Franz Biberkopf (Günther Lamprecht) is trying to turn legit and the world won’t let him. He’s had to quit a job selling a Nazi paper because he has to wear the swastika and it’s turned former friends against him. His girlfriend Lina ( Elizabeth Trissenaar)is too religious to let him sell the sex-education booklets. There are ¾ of a million people in Berlin. How are they to live? Lina’s ‘uncle’ Otto (Marquard Bohm) advises them to join him selling shoe-laces door-to-door door-to-door. Franz meets a vulnerable widow. He looks like her husband. They have sex and she gives him money. Franz makes the mistake of telling Otto and sharing the money with him. But Otto betrays him and uses the knowledge Franz unwittingly provided to rob the widow. Betrayed by the people he trusted most, Otto runs away. His girlfriend goes in search of him in the dosshouse he’s staying in but he doesn’t want to be found. There are some lessons he’d rather not have learned.
What caught my eye in this episode was
The whole brown and amber of the film, even more pronounced in this episode.
The way so many shots include a background separator –store-fronts, internal doors and windows, mirrors, that frames faces or cast shadows.
The way Fassbinder adopts Döblin by including bible passages, songs into the narration itself.
The way intertitles re-direct narration (see below).
the beautiful passage where he goes buy flowers for the widow (see below).
In preparation for Fassbinder’s sprawling 15-hour television adaptation of BERLIN ALEXANDERPLATZ, I’ve been reading Alfred Döblin’s magnificent novel and looking at other adaptations. The 1931 version directed by Phil Jutzi is included in the Criterion box-set of the TV series. Jutzi joined the Communist Party in 1928 and, conveniently, the Nazi Party in 1933, and the ideological tensions and opportunism are evident in the film. I saw it last night and enjoyed it, though at 92 minutes it necessarily cuts out much of the novel’s plot and complexity.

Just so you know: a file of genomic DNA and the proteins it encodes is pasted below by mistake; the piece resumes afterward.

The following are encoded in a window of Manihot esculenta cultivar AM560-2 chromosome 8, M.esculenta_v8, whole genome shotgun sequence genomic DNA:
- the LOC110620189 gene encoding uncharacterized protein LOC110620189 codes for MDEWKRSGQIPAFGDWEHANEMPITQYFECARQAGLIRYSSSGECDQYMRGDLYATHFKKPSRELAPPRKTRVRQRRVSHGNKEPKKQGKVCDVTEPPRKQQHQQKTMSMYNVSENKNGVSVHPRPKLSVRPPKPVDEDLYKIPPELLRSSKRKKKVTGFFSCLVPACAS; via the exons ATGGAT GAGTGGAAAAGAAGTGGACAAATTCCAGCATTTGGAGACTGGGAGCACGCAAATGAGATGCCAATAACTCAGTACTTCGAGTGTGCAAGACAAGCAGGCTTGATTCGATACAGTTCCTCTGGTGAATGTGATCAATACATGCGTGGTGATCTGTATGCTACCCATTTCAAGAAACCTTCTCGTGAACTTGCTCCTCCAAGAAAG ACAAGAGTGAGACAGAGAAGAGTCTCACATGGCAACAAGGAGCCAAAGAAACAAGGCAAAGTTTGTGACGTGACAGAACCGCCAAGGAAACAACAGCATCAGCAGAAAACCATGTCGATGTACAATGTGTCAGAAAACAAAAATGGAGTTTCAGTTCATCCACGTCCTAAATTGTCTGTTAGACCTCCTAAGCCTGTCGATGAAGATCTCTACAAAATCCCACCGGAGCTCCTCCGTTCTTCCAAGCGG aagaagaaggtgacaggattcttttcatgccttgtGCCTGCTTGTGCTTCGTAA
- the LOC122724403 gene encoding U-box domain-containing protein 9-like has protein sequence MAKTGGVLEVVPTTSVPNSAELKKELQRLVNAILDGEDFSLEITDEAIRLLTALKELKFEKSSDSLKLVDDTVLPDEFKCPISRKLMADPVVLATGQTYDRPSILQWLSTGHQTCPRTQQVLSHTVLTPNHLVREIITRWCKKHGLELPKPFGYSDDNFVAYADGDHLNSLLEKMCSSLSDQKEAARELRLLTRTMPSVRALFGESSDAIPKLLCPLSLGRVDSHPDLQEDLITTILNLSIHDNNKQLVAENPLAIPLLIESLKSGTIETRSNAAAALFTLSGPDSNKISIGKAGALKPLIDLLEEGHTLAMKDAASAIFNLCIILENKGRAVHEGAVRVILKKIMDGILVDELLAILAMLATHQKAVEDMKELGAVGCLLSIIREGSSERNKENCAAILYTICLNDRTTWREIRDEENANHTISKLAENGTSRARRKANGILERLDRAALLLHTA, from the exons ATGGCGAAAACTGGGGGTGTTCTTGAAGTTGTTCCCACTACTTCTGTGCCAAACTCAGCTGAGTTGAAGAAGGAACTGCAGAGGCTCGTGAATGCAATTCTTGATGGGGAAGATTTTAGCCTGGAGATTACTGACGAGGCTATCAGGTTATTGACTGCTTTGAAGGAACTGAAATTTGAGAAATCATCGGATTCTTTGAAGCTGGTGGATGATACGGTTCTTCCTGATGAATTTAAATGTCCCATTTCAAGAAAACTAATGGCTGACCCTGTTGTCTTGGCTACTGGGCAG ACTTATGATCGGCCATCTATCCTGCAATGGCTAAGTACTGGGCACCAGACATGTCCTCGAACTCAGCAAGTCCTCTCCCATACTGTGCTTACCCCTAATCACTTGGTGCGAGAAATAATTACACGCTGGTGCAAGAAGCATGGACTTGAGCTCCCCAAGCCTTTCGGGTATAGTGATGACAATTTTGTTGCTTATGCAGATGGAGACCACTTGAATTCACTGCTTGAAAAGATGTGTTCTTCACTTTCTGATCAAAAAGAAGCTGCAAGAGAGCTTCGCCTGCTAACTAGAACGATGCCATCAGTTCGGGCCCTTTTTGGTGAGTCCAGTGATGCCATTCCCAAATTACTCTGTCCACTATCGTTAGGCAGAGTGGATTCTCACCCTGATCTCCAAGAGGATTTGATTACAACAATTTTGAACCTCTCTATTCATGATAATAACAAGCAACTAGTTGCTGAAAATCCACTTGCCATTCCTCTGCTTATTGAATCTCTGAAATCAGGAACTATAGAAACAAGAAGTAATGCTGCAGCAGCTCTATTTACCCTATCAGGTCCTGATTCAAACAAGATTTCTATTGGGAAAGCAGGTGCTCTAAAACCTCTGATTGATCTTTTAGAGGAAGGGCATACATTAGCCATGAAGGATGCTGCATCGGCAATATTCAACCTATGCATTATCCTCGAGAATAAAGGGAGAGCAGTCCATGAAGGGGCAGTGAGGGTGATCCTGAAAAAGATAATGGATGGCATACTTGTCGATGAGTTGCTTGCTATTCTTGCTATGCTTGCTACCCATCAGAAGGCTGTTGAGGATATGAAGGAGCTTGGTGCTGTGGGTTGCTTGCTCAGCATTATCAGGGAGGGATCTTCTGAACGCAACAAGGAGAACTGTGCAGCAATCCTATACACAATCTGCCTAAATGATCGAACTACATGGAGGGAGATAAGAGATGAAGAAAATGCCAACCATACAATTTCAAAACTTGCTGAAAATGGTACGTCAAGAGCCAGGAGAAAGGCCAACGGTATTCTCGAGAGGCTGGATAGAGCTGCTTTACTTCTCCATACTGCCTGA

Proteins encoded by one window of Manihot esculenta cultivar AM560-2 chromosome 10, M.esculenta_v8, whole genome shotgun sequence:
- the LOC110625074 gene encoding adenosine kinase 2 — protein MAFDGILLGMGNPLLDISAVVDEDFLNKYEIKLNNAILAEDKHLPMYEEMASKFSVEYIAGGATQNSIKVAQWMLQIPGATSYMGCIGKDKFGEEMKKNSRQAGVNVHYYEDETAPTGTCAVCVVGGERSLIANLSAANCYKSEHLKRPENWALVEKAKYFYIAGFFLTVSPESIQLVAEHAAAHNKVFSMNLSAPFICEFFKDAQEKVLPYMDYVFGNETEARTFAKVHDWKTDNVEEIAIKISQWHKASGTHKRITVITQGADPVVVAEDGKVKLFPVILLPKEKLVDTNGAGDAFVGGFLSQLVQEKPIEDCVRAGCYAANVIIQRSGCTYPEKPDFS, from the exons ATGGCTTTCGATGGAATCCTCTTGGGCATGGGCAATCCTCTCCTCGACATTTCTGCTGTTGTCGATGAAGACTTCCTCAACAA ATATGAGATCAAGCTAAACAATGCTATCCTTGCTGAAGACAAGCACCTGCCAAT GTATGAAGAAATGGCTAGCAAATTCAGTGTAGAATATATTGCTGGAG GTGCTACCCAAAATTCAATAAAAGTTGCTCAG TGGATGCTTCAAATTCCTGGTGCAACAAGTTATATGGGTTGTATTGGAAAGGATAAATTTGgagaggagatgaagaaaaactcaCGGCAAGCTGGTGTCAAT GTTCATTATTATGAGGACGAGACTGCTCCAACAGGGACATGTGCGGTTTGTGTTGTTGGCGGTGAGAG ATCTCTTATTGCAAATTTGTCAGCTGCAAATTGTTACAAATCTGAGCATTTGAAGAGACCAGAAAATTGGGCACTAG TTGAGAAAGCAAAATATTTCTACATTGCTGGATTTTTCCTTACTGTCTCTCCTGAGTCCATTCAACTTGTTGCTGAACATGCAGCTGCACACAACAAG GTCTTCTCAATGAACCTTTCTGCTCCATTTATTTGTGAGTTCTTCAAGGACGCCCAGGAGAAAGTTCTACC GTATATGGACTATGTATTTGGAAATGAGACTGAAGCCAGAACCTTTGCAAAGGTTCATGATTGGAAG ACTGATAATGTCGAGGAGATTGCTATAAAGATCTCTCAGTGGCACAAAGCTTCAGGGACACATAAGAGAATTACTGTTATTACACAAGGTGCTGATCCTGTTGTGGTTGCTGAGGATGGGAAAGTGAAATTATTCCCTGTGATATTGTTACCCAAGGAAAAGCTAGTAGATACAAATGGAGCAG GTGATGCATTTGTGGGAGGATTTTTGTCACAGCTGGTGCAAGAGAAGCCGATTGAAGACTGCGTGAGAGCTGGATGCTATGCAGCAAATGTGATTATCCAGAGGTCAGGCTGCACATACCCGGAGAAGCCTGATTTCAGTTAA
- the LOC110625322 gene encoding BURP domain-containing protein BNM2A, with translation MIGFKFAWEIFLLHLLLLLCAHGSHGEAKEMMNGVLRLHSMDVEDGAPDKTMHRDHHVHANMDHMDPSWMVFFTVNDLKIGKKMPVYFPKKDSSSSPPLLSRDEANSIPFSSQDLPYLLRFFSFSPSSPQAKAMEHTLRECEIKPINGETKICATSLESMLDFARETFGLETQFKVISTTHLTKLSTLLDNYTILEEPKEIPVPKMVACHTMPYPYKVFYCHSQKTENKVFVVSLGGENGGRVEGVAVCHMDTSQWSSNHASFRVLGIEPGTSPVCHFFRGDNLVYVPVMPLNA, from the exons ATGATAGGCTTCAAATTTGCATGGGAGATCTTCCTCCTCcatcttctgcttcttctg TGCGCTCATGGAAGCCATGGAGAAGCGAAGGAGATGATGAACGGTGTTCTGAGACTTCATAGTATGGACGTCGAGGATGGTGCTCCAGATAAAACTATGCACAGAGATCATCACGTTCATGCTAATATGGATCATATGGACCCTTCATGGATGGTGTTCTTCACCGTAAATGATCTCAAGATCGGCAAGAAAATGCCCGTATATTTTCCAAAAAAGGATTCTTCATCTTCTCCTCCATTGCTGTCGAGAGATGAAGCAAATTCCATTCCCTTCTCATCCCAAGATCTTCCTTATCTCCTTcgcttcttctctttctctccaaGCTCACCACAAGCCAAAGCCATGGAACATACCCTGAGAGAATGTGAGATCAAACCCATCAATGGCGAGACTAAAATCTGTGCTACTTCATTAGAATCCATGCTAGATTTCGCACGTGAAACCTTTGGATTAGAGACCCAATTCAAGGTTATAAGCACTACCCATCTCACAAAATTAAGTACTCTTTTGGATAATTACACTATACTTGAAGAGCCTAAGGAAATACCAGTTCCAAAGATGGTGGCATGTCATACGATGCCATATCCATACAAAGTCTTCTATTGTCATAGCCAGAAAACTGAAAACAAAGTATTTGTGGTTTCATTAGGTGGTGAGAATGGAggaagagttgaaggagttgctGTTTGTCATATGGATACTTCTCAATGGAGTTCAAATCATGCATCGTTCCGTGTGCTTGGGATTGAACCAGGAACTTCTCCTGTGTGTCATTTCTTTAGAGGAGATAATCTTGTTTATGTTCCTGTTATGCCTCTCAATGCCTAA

It does capture some of the montage-y aspects of the novel, though you’d expect the film to be more inventive in this regard and it’s not. For Berlinophiles such as myself however, watching all that documentary footage in the film of Alexanderplatz as it was between the wars is a real pleasure. There is also a ‘People-on-Sunday’-ish interlude that well evokes the simple pleasures working people take even in very challenging economic times.
No government can forbid it…
The film has several songs, of which my favourite goes something like ‘Love comes, love goes, no government can forbid it.’ There’s a Weimar feel in the film’s attitudes to love and sex, and a depiction of a picaresque and dark Berliner humour. I also thought Heinrich George made for a very appealing if uncomplicated Franz Biberkopf. Döblin worked on the adaptation so he presumably sanctioned and had a hand in what was done to his novel. A not particularly good film of a great novel, though not without its pleasures.